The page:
The reality is: An LCFS regime would actually prevent sources of secure, reliable energy from crossing the border, thereby creating the circumstances that will allow sources of far-away, unstable, and expensive energy to increase its share of the U.S. market. In other words, the clear, direct consequence of an LCFS is to reduce Canadian imports, as well as production of crude in parts of the United States.

As far as NRDC’s suggestion that an LCFS would “protect our precious North American environment,” here we have another assertion that simply isn’t grounded in the facts. The truth is, Canada’s oil sands are found beneath 140,000 square kilometers of land in Canada – part of a forest that’s more than 3.2 million square kilometers in size. Here’s the kicker: Of those 3.2 million square kilometers, only 4,802 of them are actually mined – and every square inch of that is required by the government to be fully reclaimed, returning the land to a sustainable landscape equal to its condition prior to development. Further, preventing imports of fuel derived from the Canadian oil sands into the US will not prevent development of these resources – they will simply be developed and sold into other overseas markets.

NRDC says: “Policies like the LCFS will help make the U.S. more competitive by encouraging the use of more sustainable resources and complement the creation of millions of clean energy jobs under new climate policies.”

The reality is: It may indeed be true that an LCFS will someday help create new jobs – but no one can credibly claim that those jobs would be based in the United States. More realistically, an LCFS will spur job creation and economic development in the regions of the producing world that stand to win under the system (the Middle East), and achieve roughly the same effect for regions of the consuming world that stand to claim secure and affordable energy resources from Canada that, without an LCFS, would have been sent to the United States instead (Asia).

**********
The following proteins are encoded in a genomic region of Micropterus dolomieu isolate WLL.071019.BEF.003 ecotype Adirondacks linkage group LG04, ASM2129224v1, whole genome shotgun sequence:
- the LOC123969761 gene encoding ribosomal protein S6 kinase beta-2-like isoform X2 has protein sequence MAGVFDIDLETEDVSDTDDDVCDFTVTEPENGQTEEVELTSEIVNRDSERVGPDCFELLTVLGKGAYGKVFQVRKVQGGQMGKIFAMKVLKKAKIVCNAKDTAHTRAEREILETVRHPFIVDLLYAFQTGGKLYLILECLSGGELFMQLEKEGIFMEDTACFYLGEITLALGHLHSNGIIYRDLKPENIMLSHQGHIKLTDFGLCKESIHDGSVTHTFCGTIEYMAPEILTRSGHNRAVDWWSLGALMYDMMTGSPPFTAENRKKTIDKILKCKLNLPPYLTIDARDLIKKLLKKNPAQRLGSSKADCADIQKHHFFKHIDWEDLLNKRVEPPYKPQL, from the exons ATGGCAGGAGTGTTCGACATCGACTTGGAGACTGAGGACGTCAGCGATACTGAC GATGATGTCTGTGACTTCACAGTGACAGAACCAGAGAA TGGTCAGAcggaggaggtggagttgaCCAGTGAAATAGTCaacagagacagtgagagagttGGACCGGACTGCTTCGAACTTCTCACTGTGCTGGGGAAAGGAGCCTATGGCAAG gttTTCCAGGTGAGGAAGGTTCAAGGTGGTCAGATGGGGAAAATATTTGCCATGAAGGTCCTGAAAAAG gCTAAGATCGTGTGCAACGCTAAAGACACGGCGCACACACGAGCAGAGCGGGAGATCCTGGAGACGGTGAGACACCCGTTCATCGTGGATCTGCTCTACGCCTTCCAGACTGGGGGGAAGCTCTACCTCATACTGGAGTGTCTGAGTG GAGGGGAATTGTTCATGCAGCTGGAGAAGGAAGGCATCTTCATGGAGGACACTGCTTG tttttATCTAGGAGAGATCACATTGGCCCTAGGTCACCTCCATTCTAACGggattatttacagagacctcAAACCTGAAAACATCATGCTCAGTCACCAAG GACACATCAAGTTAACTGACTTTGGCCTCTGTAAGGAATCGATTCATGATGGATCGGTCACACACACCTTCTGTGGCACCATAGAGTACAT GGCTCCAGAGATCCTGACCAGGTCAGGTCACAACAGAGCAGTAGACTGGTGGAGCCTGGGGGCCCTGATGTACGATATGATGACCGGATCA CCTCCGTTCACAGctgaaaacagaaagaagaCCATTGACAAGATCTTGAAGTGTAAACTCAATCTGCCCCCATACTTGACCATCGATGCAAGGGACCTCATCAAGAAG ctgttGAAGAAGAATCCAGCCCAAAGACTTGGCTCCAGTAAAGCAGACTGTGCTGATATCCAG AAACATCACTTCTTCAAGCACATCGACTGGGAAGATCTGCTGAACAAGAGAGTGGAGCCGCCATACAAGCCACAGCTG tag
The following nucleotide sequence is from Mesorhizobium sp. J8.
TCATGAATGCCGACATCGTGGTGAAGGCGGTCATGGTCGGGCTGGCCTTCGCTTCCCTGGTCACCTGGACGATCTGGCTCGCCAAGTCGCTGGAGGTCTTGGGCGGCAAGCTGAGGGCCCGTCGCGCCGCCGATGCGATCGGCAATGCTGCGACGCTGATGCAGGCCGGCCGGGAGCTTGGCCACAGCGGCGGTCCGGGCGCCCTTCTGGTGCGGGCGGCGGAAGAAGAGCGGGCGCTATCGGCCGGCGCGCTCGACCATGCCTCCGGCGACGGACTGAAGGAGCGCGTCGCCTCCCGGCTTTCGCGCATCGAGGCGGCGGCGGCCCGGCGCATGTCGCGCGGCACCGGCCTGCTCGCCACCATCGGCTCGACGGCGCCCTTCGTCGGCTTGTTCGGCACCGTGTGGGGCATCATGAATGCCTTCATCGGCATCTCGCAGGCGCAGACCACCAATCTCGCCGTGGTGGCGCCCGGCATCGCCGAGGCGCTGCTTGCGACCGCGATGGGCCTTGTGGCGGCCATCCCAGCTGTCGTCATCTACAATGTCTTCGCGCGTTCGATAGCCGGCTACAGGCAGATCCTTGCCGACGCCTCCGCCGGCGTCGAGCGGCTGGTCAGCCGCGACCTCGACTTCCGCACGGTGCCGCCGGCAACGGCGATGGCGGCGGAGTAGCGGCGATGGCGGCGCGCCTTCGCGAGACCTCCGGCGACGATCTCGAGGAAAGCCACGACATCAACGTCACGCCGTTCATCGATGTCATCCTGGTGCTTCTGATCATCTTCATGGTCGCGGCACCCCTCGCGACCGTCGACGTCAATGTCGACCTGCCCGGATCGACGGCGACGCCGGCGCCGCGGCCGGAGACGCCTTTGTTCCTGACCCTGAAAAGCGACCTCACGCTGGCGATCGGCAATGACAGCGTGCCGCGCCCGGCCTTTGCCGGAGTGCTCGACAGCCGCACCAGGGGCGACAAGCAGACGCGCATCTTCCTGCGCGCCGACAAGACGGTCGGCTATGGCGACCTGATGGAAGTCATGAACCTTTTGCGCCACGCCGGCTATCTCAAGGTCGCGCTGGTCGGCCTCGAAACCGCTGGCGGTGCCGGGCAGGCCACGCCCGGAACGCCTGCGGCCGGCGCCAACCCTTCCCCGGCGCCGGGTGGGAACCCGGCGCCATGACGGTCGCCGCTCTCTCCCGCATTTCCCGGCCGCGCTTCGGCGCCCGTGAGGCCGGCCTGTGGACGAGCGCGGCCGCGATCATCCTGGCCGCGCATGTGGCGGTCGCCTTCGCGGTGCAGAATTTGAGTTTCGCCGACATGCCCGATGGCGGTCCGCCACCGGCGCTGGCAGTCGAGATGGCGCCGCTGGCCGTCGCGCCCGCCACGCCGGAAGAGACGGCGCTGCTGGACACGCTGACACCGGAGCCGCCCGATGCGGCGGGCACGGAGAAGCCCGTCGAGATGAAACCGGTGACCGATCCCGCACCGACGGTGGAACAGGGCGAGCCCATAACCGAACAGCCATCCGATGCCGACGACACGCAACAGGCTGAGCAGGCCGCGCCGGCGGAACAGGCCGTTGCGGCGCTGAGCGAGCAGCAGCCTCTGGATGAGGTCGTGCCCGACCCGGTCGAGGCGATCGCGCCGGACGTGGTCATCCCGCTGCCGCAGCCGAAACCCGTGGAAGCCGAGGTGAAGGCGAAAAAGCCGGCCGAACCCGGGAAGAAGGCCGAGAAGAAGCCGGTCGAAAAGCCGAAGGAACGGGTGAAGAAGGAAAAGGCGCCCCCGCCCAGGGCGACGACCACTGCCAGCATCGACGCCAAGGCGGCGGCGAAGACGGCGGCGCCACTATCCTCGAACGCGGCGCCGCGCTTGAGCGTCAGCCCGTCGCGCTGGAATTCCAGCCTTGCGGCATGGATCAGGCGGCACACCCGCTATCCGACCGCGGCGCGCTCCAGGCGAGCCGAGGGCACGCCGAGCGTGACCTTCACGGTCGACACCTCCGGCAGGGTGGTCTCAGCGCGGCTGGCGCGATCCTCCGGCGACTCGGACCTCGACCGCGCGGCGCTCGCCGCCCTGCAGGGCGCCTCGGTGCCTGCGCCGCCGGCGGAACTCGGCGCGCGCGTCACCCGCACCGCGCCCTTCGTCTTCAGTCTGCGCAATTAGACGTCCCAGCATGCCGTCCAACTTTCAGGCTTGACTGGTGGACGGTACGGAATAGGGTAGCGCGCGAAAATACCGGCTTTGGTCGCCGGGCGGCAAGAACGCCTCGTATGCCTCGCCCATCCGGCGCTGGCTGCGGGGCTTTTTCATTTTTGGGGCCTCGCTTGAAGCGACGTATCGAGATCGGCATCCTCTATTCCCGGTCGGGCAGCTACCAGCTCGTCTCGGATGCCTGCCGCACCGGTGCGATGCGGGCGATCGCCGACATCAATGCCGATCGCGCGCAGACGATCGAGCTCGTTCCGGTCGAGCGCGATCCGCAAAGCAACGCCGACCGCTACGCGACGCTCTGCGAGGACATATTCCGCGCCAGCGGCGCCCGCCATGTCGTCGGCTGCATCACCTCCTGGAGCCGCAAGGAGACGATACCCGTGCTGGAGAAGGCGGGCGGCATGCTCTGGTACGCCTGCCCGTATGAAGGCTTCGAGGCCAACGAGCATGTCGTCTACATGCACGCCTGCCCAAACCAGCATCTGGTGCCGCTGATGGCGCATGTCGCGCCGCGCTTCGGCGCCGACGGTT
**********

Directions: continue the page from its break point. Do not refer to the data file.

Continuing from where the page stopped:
But what would happen to this country? Fuel prices would be rendered prohibitively expensive. Our dependence on foreign, unstable oil would go even higher. And thousands of jobs would likely be lost all sectors of the U.S. economy – or, at least, all sectors that require affordable and reliable sources of fuel to remain in operation.

NRDC says: “While CEA claims that Wall Street will be enriched at the expense of Main Street, we don’t expect Wall Street to be involved in [the LCFS] credit market.”

The reality is: One of the least talked-about elements of the LCFS is the credit trading scheme that the implementation of such a policy would necessarily create. NRDC’s suggestion that it doesn’t “expect” LCFS credits to be bought and sold on the open trading market shows a lack of full understanding of LCFS regimes in the best case, and downright disingenuous in the worst – especially when considered in the context of the effort’s broader (and stated) goal, which is to force an LCFS to be imposed nationwide.

So there you have it: For those interested in having a genuine, substantive debate on the LCFS and its potential impact on American energy consumers, U.S. energy security and efforts to rejuvenate U.S. job creation, consider this an invitation to join an open, honest debate.